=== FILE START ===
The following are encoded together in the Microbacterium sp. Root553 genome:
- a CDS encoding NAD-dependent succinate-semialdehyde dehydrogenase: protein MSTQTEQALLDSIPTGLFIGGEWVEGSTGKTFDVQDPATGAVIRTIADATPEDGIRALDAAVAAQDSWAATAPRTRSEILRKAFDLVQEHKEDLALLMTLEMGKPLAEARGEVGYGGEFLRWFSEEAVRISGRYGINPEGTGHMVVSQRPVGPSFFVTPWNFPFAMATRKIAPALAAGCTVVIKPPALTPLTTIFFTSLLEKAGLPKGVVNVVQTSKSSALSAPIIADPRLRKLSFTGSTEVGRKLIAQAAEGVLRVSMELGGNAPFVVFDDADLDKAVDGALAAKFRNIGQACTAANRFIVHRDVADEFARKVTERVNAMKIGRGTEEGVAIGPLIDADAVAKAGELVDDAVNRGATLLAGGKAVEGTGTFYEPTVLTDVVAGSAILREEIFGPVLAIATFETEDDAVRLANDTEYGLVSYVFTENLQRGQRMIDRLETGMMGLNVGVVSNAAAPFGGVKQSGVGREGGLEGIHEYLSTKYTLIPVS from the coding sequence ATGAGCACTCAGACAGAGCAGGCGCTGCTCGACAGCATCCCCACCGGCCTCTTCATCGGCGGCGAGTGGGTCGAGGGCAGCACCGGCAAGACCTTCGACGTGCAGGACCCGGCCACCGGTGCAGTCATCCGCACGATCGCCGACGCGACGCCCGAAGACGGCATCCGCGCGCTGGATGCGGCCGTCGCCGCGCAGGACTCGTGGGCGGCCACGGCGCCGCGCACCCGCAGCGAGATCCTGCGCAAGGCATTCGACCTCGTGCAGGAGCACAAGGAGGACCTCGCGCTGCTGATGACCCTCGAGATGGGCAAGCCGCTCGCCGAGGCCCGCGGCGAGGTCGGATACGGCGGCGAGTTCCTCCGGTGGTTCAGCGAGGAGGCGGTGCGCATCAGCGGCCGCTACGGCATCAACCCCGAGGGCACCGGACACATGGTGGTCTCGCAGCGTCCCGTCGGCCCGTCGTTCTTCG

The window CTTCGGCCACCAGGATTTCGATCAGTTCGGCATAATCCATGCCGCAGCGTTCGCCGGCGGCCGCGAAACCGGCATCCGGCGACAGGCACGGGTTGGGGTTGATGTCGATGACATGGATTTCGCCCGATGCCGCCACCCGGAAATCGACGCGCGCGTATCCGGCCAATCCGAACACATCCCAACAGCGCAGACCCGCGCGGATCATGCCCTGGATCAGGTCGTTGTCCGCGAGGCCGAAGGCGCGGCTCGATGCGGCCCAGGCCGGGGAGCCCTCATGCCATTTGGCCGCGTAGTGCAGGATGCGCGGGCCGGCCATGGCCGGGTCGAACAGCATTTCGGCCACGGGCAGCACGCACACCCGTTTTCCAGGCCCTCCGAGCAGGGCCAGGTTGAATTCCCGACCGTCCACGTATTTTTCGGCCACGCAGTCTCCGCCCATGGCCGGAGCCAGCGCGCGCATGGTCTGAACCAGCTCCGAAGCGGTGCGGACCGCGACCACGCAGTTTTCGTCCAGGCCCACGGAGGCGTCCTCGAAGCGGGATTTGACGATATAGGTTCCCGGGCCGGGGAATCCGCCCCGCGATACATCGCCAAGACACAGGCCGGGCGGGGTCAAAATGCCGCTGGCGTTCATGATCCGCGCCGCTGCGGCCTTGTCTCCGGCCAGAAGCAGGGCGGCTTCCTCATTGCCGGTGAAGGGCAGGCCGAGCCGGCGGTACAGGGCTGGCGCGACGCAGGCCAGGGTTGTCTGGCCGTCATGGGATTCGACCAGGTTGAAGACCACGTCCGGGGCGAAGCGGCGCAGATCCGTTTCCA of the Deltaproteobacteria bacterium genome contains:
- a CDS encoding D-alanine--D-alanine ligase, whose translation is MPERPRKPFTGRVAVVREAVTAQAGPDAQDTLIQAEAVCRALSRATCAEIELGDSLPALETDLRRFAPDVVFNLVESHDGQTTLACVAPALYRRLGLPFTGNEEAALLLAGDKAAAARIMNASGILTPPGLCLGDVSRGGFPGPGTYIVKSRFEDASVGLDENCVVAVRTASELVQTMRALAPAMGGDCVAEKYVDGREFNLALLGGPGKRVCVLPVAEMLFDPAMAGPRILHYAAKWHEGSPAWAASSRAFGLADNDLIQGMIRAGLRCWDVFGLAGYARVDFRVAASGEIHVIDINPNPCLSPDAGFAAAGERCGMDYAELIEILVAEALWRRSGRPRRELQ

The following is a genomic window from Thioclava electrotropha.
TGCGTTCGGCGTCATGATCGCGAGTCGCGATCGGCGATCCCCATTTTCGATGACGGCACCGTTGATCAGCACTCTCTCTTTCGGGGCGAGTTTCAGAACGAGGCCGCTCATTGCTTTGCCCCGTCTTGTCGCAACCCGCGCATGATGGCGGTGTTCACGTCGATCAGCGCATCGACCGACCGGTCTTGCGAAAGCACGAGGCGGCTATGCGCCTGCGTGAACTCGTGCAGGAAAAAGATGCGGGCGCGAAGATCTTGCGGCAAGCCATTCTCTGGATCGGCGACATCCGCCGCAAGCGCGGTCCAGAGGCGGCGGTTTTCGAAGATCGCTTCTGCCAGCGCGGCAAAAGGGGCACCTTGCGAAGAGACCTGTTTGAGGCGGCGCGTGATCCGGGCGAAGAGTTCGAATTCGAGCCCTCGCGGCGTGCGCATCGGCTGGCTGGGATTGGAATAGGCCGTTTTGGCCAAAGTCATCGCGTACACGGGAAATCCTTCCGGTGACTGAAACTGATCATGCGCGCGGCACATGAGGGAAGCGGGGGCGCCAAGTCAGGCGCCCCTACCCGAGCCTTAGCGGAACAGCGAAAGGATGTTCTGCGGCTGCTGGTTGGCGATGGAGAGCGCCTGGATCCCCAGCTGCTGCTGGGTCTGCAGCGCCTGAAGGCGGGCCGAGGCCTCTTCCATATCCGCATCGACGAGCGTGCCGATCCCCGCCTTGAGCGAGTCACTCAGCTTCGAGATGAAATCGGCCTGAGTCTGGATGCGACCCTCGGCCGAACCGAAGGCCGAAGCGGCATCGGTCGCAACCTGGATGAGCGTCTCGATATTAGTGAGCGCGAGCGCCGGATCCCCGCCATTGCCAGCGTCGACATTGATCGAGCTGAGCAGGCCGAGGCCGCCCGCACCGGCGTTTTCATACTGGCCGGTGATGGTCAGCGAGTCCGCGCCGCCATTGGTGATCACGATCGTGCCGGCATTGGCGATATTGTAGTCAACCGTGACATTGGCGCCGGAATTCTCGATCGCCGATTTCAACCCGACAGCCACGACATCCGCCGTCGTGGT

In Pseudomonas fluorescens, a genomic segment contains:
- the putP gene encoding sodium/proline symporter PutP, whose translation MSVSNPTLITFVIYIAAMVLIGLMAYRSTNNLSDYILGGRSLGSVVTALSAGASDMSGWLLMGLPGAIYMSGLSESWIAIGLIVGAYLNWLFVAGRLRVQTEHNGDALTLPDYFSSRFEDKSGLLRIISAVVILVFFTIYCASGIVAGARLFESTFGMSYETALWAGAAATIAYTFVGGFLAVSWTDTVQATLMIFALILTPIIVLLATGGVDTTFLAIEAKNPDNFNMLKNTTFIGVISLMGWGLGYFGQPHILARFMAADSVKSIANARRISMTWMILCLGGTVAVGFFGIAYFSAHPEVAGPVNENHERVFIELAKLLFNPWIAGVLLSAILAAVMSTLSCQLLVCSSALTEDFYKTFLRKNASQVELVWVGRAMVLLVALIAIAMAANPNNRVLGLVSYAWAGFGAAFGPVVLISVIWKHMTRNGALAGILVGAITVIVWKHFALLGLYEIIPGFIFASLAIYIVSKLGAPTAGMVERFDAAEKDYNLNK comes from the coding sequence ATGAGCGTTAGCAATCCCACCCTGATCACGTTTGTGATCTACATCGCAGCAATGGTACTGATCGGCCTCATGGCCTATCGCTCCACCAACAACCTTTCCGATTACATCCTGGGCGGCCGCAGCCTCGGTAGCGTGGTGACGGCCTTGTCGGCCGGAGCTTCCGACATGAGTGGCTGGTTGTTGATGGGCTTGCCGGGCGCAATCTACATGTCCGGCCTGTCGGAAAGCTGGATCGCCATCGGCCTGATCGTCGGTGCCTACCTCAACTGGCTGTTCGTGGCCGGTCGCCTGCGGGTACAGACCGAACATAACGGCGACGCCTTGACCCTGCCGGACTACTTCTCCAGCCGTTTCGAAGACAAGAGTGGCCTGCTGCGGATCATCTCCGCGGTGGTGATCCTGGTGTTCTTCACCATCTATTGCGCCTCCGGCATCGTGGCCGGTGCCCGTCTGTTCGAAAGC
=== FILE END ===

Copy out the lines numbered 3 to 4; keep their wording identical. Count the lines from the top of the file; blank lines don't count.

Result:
The window CTTCGGCCACCAGGATTTCGATCAGTTCGGCATAATCCATGCCGCAGCGTTCGCCGGCGGCCGCGAAACCGGCATCCGGCGACAGGCACGGGTTGGGGTTGATGTCGATGACATGGATTTCGCCCGATGCCGCCACCCGGAAATCGACGCGCGCGTATCCGGCCAATCCGAACACATCCCAACAGCGCAGACCCGCGCGGATCATGCCCTGGATCAGGTCGTTGTCCGCGAGGCCGAAGGCGCGGCTCGATGCGGCCCAGGCCGGGGAGCCCTCATGCCATTTGGCCGCGTAGTGCAGGATGCGCGGGCCGGCCATGGCCGGGTCGAACAGCATTTCGGCCACGGGCAGCACGCACACCCGTTTTCCAGGCCCTCCGAGCAGGGCCAGGTTGAATTCCCGACCGTCCACGTATTTTTCGGCCACGCAGTCTCCGCCCATGGCCGGAGCCAGCGCGCGCATGGTCTGAACCAGCTCCGAAGCGGTGCGGACCGCGACCACGCAGTTTTCGTCCAGGCCCACGGAGGCGTCCTCGAAGCGGGATTTGACGATATAGGTTCCCGGGCCGGGGAATCCGCCCCGCGATACATCGCCAAGACACAGGCCGGGCGGGGTCAAAATGCCGCTGGCGTTCATGATCCGCGCCGCTGCGGCCTTGTCTCCGGCCAGAAGCAGGGCGGCTTCCTCATTGCCGGTGAAGGGCAGGCCGAGCCGGCGGTACAGGGCTGGCGCGACGCAGGCCAGGGTTGTCTGGCCGTCATGGGATTCGACCAGGTTGAAGACCACGTCCGGGGCGAAGCGGCGCAGATCCGTTTCCA of the Deltaproteobacteria bacterium genome contains:
- a CDS encoding D-alanine--D-alanine ligase, whose translation is MPERPRKPFTGRVAVVREAVTAQAGPDAQDTLIQAEAVCRALSRATCAEIELGDSLPALETDLRRFAPDVVFNLVESHDGQTTLACVAPALYRRLGLPFTGNEEAALLLAGDKAAAARIMNASGILTPPGLCLGDVSRGGFPGPGTYIVKSRFEDASVGLDENCVVAVRTASELVQTMRALAPAMGGDCVAEKYVDGREFNLALLGGPGKRVCVLPVAEMLFDPAMAGPRILHYAAKWHEGSPAWAASSRAFGLADNDLIQGMIRAGLRCWDVFGLAGYARVDFRVAASGEIHVIDINPNPCLSPDAGFAAAGERCGMDYAELIEILVAEALWRRSGRPRRELQ